What are the Different Types of Font Files?

There are several different types of fonts that make up the majority of the fonts found today. The three main types are OpenType fonts, TrueType fonts, and Postscript (or Type 1) fonts.

Graphic designers need to be aware of the type of fonts they are using because of compatibility issues. OpenType and TrueType are platform independent, but Postscript is not. For instance, if you design a piece for print that relies on an old Postscript font, your printer must have the same operating system (Mac or Windows) to be able to read the font correctly.

With the array of fonts available today, it's common that you will need to send your font files to the printer along with your project files. This is an important step in the design process to ensure you get exactly what you designed.

Let's take a look at the three types of fonts and how they compare to one another.

1
OpenType Font

Dismantled keyboard on pink background.
Chris Parsons/Stone/Getty Images

OpenType fonts are the current standard in fonts. In an OpenType font, both the screen and printer font is contained in a single file (similar to TrueType fonts).

They also allow for an extremely large character set that can number over 65,000 glyphs. This means that a single file can contain additional characters, languages, and figures that might previously have been released as separate files. Many OpenType font files (particularly from Adobe OpenType Library) also include optimized sizes such as caption, regular, subhead, and display.

The file maximizes compression, creating a smaller file size despite all the extra data.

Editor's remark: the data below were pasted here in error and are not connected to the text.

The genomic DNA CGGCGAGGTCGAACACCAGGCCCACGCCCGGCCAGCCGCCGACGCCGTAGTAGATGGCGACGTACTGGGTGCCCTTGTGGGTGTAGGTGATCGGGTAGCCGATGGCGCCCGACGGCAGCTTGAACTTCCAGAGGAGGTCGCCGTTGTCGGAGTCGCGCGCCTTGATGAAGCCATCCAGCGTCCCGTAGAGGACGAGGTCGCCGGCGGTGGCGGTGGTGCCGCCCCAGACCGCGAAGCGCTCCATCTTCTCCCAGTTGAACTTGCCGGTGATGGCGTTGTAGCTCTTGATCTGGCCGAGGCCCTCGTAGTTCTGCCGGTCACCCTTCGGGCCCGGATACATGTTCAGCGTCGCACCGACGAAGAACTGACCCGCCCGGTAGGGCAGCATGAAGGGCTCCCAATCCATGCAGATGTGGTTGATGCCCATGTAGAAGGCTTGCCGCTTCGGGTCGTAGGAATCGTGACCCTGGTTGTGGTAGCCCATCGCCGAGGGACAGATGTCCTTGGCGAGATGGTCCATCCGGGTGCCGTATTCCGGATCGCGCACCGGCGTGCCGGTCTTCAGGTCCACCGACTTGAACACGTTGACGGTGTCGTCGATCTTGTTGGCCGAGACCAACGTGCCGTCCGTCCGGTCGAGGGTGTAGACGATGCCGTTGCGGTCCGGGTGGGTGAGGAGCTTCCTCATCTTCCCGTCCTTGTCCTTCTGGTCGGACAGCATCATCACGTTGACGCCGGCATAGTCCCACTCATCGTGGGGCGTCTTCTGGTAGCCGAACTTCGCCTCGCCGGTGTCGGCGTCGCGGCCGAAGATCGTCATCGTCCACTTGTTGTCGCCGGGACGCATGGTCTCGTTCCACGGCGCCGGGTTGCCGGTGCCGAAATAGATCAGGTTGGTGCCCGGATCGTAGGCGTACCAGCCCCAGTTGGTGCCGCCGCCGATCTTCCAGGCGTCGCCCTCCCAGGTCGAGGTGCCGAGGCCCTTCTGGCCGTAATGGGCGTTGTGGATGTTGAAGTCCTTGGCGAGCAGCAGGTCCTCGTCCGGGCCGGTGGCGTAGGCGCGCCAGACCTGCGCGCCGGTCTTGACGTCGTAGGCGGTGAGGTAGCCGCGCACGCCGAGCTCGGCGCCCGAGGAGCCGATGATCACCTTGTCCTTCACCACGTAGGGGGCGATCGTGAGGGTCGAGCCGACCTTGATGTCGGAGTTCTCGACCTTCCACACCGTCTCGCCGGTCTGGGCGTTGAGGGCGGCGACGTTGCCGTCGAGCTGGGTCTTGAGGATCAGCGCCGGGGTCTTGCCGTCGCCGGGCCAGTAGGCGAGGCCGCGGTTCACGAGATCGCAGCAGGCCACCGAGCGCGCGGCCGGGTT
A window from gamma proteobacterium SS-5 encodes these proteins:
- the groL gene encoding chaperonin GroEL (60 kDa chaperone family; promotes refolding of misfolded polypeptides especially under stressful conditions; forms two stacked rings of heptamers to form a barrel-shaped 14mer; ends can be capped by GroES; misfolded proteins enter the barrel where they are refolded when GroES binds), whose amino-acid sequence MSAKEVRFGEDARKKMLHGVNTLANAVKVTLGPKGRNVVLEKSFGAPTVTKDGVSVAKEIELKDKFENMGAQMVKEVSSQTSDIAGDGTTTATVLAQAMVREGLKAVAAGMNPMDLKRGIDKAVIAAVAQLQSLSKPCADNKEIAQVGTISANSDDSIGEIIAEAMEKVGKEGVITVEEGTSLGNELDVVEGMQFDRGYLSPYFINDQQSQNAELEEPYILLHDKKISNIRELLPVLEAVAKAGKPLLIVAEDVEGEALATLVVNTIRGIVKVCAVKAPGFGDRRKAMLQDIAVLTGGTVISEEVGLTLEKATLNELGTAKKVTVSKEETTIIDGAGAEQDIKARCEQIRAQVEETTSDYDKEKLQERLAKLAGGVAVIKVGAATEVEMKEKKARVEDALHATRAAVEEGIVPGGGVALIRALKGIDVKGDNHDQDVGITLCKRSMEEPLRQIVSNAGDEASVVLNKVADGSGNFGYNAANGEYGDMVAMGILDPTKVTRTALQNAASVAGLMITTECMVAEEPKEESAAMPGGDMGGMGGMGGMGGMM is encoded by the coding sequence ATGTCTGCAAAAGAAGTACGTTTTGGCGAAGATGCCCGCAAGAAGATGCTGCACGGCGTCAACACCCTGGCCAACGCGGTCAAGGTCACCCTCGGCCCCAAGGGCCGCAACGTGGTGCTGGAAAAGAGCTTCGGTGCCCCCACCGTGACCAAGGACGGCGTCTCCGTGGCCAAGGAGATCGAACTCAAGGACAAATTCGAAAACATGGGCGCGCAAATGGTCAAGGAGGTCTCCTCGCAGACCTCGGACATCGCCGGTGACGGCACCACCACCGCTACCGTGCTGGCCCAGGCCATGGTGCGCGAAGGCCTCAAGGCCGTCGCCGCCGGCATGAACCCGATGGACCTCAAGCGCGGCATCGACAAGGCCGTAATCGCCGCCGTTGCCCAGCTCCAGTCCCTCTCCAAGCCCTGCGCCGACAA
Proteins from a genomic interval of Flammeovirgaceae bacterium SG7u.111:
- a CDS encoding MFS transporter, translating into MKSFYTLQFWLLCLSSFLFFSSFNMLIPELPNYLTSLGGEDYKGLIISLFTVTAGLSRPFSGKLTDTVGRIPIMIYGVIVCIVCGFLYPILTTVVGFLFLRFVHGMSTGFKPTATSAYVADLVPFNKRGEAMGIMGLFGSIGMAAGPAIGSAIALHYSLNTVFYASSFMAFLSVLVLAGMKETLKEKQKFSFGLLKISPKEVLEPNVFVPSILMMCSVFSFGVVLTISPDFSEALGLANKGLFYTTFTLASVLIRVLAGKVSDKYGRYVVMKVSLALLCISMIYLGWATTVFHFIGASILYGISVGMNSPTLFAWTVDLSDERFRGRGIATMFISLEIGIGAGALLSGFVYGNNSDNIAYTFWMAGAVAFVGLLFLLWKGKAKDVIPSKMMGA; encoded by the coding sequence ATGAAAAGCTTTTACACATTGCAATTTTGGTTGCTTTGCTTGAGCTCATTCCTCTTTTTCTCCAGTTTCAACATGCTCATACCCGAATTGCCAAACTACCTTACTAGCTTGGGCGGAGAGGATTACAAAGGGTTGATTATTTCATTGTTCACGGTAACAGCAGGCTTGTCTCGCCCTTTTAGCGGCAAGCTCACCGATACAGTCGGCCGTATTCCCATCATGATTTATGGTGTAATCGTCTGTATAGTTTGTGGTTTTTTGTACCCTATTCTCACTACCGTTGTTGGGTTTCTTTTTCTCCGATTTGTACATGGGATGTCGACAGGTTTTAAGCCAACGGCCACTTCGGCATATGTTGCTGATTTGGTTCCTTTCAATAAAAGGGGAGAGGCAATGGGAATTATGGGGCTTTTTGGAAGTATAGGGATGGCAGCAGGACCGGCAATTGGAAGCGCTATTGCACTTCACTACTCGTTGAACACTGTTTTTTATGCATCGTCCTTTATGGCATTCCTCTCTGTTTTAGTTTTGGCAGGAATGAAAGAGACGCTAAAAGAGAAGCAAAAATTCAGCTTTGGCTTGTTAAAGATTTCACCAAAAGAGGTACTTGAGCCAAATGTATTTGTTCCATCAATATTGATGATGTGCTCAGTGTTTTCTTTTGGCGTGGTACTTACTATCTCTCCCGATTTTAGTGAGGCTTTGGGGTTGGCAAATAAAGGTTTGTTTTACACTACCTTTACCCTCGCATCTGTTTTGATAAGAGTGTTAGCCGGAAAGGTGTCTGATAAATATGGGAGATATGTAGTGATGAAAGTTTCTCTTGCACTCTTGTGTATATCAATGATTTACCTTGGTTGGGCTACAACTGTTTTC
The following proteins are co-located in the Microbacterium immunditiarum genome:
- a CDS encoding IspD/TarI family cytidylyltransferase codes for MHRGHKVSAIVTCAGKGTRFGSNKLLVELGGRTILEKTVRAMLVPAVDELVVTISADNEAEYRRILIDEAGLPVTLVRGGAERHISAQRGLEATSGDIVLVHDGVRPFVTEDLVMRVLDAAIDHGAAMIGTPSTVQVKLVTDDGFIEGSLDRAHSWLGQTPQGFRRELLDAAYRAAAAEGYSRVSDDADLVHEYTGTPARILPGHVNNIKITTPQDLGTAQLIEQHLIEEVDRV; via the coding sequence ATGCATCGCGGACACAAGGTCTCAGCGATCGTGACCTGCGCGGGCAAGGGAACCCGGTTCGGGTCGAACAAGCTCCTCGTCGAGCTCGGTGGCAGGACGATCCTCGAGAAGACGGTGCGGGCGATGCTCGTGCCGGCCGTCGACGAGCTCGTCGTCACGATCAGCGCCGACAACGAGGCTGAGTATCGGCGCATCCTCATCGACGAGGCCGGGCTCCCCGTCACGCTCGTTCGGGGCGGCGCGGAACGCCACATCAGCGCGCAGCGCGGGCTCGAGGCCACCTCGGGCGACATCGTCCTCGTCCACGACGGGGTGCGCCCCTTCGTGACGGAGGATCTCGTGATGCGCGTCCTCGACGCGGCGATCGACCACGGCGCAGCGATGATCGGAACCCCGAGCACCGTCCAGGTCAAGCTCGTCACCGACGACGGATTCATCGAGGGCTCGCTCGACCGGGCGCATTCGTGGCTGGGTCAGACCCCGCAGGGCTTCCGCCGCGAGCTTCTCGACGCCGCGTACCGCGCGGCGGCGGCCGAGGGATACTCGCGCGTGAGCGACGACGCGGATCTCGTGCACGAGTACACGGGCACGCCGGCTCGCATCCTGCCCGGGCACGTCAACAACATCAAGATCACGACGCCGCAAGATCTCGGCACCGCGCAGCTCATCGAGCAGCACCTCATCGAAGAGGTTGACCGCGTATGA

Additionally, single OpenType font files are compatible with both Windows and Mac. These features make OpenType fonts easy to manage and distribute.

OpenType fonts were created by Adobe and Microsoft, and are currently the primary font format available. However, TrueType fonts are still widely used.

File Extension: .otf (contains postscript data). Can also have the .ttf extension if the font is based off a TrueType font.

2
TrueType Font

A TrueType font is a single file that contains both the screen and printer versions of a typeface. TrueType fonts make up the majority of the fonts that have come automatically installed on Windows and Mac operating systems for years.

Created several years after PostScript fonts, TrueType fonts are easy to manage because they are a single file. TrueType fonts allow for extremely advanced hinting, a process that determines which pixels are displayed. As a result, this produces better quality font display at all sizes.

TrueType fonts were originally created by Apple and later licensed to Microsoft, making them an industry standard. 

File Extension: .ttf

3
PostScript Font

A PostScript font, also known as a Type 1 font, has two parts. One part contains the information to display the font on screen and the other part is for printing. When PostScript fonts are delivered to printers, both versions (print and screen) must be provided.

PostScript fonts allow for high-quality, high-resolution printing. They can contain only 256 glyphs, were developed by Adobe, and for a long time considered the professional's choice for printing. PostScript font files are not cross-platform compatible, meaning different versions exist for the Mac and PC.

PostScript fonts have widely been replaced, first by TrueType and then by OpenType fonts. While TrueType fonts worked well alongside PostScript (with TrueType ruling the screen and PostScript ruling print), OpenType fonts combined many of the best features of both and have become a leading format.

It is possible to convert many Postscript fonts to OpenType if needed.

File Extension: Two files required.

  • On Windows, .pfb (Printer Font Binary, the actual font outline) and .pfm (Printer Font Metrics, the metric data such as kerning).
  • On Mac, .lwfn (font outline) and .ffil (font suitcase). 
  • On Linux, .pfa (font file) and .afm (metrics).